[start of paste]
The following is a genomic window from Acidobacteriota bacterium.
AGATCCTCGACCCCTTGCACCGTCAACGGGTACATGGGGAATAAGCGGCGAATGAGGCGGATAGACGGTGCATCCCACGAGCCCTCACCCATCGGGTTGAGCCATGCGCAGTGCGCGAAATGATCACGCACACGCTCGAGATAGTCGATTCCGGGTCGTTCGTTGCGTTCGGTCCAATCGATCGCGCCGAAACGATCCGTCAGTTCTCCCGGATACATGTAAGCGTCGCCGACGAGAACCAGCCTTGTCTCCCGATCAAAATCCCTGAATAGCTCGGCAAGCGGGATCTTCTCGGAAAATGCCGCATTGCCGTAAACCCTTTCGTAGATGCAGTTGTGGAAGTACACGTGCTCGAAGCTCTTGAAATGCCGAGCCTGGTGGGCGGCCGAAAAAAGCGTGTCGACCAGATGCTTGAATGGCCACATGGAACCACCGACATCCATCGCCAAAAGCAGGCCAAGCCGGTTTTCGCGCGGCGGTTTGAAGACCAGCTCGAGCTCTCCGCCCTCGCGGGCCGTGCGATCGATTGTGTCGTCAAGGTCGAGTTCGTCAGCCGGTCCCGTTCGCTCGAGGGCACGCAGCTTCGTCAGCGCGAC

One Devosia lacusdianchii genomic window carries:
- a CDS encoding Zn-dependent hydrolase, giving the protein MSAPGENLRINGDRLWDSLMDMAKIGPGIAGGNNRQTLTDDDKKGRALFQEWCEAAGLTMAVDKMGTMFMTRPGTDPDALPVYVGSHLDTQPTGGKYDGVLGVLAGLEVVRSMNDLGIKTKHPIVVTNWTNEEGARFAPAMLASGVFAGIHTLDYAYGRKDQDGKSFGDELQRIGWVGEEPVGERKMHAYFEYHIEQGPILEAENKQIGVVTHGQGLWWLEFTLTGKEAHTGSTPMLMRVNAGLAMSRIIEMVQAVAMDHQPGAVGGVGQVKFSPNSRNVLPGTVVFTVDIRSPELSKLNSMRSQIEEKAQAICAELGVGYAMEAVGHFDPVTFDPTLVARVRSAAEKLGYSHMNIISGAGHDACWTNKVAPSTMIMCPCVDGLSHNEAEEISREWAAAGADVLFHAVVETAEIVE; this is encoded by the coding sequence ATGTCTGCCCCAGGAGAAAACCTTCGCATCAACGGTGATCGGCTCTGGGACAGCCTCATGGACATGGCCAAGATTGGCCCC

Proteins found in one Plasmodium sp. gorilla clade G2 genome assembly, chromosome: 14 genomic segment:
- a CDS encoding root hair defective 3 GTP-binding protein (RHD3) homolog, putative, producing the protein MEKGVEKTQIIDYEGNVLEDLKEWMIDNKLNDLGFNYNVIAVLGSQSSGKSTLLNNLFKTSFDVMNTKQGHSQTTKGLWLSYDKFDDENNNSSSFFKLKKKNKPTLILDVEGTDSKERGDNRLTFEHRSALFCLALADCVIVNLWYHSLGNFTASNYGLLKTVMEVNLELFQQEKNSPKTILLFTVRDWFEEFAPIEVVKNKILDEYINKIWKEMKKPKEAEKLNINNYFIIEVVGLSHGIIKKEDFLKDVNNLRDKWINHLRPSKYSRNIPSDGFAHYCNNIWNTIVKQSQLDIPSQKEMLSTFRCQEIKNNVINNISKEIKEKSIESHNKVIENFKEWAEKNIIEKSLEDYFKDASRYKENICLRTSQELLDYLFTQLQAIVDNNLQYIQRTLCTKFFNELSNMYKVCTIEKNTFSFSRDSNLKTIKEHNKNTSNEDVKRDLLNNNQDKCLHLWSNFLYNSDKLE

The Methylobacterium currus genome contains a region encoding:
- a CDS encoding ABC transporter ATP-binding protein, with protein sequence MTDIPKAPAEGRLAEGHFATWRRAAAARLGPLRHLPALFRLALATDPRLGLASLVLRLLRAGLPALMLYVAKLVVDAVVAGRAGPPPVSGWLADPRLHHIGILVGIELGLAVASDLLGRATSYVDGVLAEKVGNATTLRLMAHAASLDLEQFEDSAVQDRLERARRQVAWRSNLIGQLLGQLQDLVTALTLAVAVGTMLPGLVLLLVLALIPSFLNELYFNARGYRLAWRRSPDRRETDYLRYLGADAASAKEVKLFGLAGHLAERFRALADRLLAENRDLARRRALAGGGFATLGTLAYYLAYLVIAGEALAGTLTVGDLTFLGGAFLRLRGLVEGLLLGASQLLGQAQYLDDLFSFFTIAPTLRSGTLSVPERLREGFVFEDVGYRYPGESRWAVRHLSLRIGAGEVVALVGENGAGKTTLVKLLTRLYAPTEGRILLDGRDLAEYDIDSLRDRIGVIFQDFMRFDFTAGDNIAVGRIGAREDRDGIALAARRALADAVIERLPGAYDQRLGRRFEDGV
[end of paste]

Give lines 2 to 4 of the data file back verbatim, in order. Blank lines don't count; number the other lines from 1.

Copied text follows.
AGATCCTCGACCCCTTGCACCGTCAACGGGTACATGGGGAATAAGCGGCGAATGAGGCGGATAGACGGTGCATCCCACGAGCCCTCACCCATCGGGTTGAGCCATGCGCAGTGCGCGAAATGATCACGCACACGCTCGAGATAGTCGATTCCGGGTCGTTCGTTGCGTTCGGTCCAATCGATCGCGCCGAAACGATCCGTCAGTTCTCCCGGATACATGTAAGCGTCGCCGACGAGAACCAGCCTTGTCTCCCGATCAAAATCCCTGAATAGCTCGGCAAGCGGGATCTTCTCGGAAAATGCCGCATTGCCGTAAACCCTTTCGTAGATGCAGTTGTGGAAGTACACGTGCTCGAAGCTCTTGAAATGCCGAGCCTGGTGGGCGGCCGAAAAAAGCGTGTCGACCAGATGCTTGAATGGCCACATGGAACCACCGACATCCATCGCCAAAAGCAGGCCAAGCCGGTTTTCGCGCGGCGGTTTGAAGACCAGCTCGAGCTCTCCGCCCTCGCGGGCCGTGCGATCGATTGTGTCGTCAAGGTCGAGTTCGTCAGCCGGTCCCGTTCGCTCGAGGGCACGCAGCTTCGTCAGCGCGAC

One Devosia lacusdianchii genomic window carries:
- a CDS encoding Zn-dependent hydrolase, giving the protein MSAPGENLRINGDRLWDSLMDMAKIGPGIAGGNNRQTLTDDDKKGRALFQEWCEAAGLTMAVDKMGTMFMTRPGTDPDALPVYVGSHLDTQPTGGKYDGVLGVLAGLEVVRSMNDLGIKTKHPIVVTNWTNEEGARFAPAMLASGVFAGIHTLDYAYGRKDQDGKSFGDELQRIGWVGEEPVGERKMHAYFEYHIEQGPILEAENKQIGVVTHGQGLWWLEFTLTGKEAHTGSTPMLMRVNAGLAMSRIIEMVQAVAMDHQPGAVGGVGQVKFSPNSRNVLPGTVVFTVDIRSPELSKLNSMRSQIEEKAQAICAELGVGYAMEAVGHFDPVTFDPTLVARVRSAAEKLGYSHMNIISGAGHDACWTNKVAPSTMIMCPCVDGLSHNEAEEISREWAAAGADVLFHAVVETAEIVE; this is encoded by the coding sequence ATGTCTGCCCCAGGAGAAAACCTTCGCATCAACGGTGATCGGCTCTGGGACAGCCTCATGGACATGGCCAAGATTGGCCCC